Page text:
Feeds

Handset also-rans create new mobile platform

Because what we need is another standard

Intelligent flash storage arrays

Third-tier mobile handset manufacturers have banded together to make a new mobile application platform - as if the industry didn't have enough already.

DoCoMo, Renesas, Fujitsu, NEC, Panasonic and Sharp will be happy to licence the new application platform out to the rest of the industry, in case anyone feels that Android, iPhone, Symbian, Bada, Blackberry, WebOS, Windows and LiMo don't offer enough choice for the aspiring developer.

To be fair the as-yet-unnamed platform doesn't seek to replace any of these; it's supposed to sit on top of them and provide a standard API for accessing local resources. So it's a bit like the Joint Innovation Lab (JIL), but deeper and not backed by the two largest network operators in the world and their friends.

The new platform will initially sit on top of Symbian and Linux. Apparently the team is considering porting the platform to "open operating systems such as Android" - inferring a worrying belief that neither Symbian nor Linux are as open as Google's baby, but perhaps that's just a mistake of translation.

But the new platform will be sitting lower than the kind of widget platform proposed by the JIL, as it will "offer improved processing speeds for high-quality video and enhanced 3D graphics processing for advanced mobile multimedia functions". But this won't be until 2012 – right now it's just a picture:

Block diagram of the new platform

What the companies obviously have in mind is an API for creating branded interfaces, which can then be applied to Symbian and LiMo handsets just as HTC applies it's Sense interface across the underlying platforms. None are in the mass-market phone business yet, though Sharp is making Microsoft's Kin handsets and lined up to make the Else, a handset based on Access Linux.

Reducing development costs is sensible, but it shows just how chaotic the mobile industry is that even third-tier manufacturers want to avoid being tied to a single OS. ®

Security for virtualized datacentres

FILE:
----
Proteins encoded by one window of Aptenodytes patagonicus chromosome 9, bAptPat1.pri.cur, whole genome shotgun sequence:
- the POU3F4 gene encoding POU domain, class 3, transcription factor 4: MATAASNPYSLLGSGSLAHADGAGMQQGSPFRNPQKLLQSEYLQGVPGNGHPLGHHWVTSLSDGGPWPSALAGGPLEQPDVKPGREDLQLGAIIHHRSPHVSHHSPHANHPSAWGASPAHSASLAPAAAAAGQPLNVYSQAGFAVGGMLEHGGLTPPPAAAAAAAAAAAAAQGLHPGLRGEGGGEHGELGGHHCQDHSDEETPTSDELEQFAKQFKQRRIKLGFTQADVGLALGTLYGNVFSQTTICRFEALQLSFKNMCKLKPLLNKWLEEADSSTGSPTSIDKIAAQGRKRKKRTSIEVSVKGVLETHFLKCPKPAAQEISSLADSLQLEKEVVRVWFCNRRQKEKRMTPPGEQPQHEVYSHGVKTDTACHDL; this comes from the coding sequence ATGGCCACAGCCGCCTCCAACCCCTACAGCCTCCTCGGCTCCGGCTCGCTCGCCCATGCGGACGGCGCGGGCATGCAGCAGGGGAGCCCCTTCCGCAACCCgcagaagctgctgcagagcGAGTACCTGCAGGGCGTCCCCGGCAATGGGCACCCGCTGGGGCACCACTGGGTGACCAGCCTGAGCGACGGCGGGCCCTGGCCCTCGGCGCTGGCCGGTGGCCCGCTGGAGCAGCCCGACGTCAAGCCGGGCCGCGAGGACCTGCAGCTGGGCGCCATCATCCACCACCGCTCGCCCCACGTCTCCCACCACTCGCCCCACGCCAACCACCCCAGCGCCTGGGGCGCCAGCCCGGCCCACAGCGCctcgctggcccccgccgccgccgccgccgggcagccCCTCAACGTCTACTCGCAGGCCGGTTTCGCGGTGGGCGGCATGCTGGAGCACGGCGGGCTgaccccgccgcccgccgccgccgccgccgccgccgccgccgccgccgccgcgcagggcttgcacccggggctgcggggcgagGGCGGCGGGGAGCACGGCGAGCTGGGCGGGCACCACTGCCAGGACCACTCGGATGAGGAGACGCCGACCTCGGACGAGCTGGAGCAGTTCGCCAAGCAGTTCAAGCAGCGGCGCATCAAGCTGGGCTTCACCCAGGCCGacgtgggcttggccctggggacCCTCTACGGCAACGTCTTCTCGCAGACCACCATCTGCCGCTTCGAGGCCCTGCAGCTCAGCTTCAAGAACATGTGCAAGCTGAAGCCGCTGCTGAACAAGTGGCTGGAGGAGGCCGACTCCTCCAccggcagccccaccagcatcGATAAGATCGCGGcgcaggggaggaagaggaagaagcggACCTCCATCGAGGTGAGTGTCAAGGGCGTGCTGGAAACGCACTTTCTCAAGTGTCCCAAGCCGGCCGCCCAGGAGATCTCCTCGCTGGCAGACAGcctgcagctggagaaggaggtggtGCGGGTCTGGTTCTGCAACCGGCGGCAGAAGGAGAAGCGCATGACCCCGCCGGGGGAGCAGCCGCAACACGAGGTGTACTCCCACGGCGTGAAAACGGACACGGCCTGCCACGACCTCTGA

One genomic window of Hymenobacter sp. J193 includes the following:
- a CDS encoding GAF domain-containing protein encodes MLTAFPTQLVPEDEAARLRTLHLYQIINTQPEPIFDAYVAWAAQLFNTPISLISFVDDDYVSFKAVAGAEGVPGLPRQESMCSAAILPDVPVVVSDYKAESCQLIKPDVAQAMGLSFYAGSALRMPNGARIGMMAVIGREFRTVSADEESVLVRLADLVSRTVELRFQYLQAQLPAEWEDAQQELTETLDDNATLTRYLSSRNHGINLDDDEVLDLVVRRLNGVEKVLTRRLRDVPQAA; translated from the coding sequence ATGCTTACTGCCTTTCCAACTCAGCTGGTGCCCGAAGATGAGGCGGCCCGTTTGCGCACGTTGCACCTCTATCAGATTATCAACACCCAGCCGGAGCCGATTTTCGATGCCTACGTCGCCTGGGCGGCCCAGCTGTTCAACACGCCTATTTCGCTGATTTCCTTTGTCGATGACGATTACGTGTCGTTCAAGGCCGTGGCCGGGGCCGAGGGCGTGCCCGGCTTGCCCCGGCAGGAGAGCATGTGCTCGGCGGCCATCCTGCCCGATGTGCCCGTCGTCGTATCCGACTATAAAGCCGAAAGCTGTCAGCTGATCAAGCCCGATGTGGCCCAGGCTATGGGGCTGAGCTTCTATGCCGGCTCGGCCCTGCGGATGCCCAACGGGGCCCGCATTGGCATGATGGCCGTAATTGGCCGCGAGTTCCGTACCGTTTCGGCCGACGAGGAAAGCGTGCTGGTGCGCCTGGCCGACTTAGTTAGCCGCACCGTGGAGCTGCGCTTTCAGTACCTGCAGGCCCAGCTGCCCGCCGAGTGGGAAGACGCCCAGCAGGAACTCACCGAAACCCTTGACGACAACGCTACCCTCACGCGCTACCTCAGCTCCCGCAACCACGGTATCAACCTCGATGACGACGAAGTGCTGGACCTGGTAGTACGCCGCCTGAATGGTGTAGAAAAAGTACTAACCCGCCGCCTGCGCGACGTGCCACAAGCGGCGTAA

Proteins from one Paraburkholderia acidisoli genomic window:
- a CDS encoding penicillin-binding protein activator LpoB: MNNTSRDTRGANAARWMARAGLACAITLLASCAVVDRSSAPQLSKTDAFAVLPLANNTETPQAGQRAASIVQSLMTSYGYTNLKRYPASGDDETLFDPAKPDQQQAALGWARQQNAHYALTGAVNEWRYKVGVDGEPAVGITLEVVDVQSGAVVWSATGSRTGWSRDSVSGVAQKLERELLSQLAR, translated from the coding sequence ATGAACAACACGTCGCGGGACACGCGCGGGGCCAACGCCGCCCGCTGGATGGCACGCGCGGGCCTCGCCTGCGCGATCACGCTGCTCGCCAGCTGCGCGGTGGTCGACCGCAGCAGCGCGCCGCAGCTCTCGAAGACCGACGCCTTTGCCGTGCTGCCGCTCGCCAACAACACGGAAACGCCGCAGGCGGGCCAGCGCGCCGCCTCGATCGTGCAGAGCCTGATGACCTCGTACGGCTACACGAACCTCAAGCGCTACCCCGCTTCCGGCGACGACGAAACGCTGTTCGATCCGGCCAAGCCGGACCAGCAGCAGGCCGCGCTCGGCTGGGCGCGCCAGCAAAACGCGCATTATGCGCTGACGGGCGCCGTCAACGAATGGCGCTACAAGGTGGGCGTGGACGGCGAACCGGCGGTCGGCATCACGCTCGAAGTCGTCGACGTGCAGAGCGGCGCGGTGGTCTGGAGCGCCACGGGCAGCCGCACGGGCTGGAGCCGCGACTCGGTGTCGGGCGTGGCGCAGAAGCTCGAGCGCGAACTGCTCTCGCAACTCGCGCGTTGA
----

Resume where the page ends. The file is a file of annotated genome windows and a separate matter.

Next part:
More from The Register

next story
Crouching tiger, FAST ASLEEP dragon: Smugglers can't shift iPhone 6s
China's grey market reports 'sluggish' sales of Apple mobe
Sea-Me-We 5 construction starts
New sub cable to go live 2016
EE coughs to BROKEN data usage metrics BLUNDER that short-changes customers
Carrier apologises for 'inflated' measurements cockup
Comcast: Help, help, FCC. Netflix and pals are EXTORTIONISTS
The others guys are being mean so therefore ... monopoly all good, yeah?
Surprise: if you work from home you need the Internet
Buffer-rage sends Aussies out to experience road rage
EE buys 58 Phones 4u stores for £2.5m after picking over carcass
Operator says it will safeguard 359 jobs, plans lick of paint
MOST iPhone strokers SPURN iOS 8: iOS 7 'un-updatening' in 5...4...
Guess they don't like our battery-draining update?
prev story

Whitepapers

A strategic approach to identity relationship management
ForgeRock commissioned Forrester to evaluate companies’ IAM practices and requirements when it comes to customer-facing scenarios versus employee-facing ones.
Storage capacity and performance optimization at Mizuno USA
Mizuno USA turn to Tegile storage technology to solve both their SAN and backup issues.
High Performance for All
While HPC is not new, it has traditionally been seen as a specialist area – is it now geared up to meet more mainstream requirements?
Beginner's guide to SSL certificates
De-mystify the technology involved and give you the information you need to make the best decision when considering your online security options.
Security for virtualized datacentres
Legacy security solutions are inefficient due to the architectural differences between physical and virtual environments.